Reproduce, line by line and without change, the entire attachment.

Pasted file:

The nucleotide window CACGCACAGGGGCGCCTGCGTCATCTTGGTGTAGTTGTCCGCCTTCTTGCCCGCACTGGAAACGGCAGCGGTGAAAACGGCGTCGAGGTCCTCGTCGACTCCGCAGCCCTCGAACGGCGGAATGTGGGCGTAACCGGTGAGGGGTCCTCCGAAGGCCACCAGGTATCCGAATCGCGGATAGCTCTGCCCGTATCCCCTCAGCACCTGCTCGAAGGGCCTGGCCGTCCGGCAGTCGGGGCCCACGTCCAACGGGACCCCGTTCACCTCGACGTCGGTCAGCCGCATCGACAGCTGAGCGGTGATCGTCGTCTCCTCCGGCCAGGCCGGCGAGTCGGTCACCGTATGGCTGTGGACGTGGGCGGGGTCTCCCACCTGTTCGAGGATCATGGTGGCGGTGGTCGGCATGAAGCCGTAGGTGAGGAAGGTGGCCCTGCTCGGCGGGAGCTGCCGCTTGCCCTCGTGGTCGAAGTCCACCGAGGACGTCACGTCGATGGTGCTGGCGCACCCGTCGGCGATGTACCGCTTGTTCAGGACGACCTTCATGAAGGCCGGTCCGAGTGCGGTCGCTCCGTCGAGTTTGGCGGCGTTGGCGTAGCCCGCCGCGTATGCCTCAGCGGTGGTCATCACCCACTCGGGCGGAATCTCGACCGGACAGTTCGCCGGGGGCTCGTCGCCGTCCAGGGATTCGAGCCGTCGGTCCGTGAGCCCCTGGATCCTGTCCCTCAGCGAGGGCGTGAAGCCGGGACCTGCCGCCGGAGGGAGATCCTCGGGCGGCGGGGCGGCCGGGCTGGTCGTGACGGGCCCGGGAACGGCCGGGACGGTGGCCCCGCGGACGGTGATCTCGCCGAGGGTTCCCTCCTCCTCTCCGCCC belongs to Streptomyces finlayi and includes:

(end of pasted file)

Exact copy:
The nucleotide window CACGCACAGGGGCGCCTGCGTCATCTTGGTGTAGTTGTCCGCCTTCTTGCCCGCACTGGAAACGGCAGCGGTGAAAACGGCGTCGAGGTCCTCGTCGACTCCGCAGCCCTCGAACGGCGGAATGTGGGCGTAACCGGTGAGGGGTCCTCCGAAGGCCACCAGGTATCCGAATCGCGGATAGCTCTGCCCGTATCCCCTCAGCACCTGCTCGAAGGGCCTGGCCGTCCGGCAGTCGGGGCCCACGTCCAACGGGACCCCGTTCACCTCGACGTCGGTCAGCCGCATCGACAGCTGAGCGGTGATCGTCGTCTCCTCCGGCCAGGCCGGCGAGTCGGTCACCGTATGGCTGTGGACGTGGGCGGGGTCTCCCACCTGTTCGAGGATCATGGTGGCGGTGGTCGGCATGAAGCCGTAGGTGAGGAAGGTGGCCCTGCTCGGCGGGAGCTGCCGCTTGCCCTCGTGGTCGAAGTCCACCGAGGACGTCACGTCGATGGTGCTGGCGCACCCGTCGGCGATGTACCGCTTGTTCAGGACGACCTTCATGAAGGCCGGTCCGAGTGCGGTCGCTCCGTCGAGTTTGGCGGCGTTGGCGTAGCCCGCCGCGTATGCCTCAGCGGTGGTCATCACCCACTCGGGCGGAATCTCGACCGGACAGTTCGCCGGGGGCTCGTCGCCGTCCAGGGATTCGAGCCGTCGGTCCGTGAGCCCCTGGATCCTGTCCCTCAGCGAGGGCGTGAAGCCGGGACCTGCCGCCGGAGGGAGATCCTCGGGCGGCGGGGCGGCCGGGCTGGTCGTGACGGGCCCGGGAACGGCCGGGACGGTGGCCCCGCGGACGGTGATCTCGCCGAGGGTTCCCTCCTCCTCTCCGCCC belongs to Streptomyces finlayi and includes: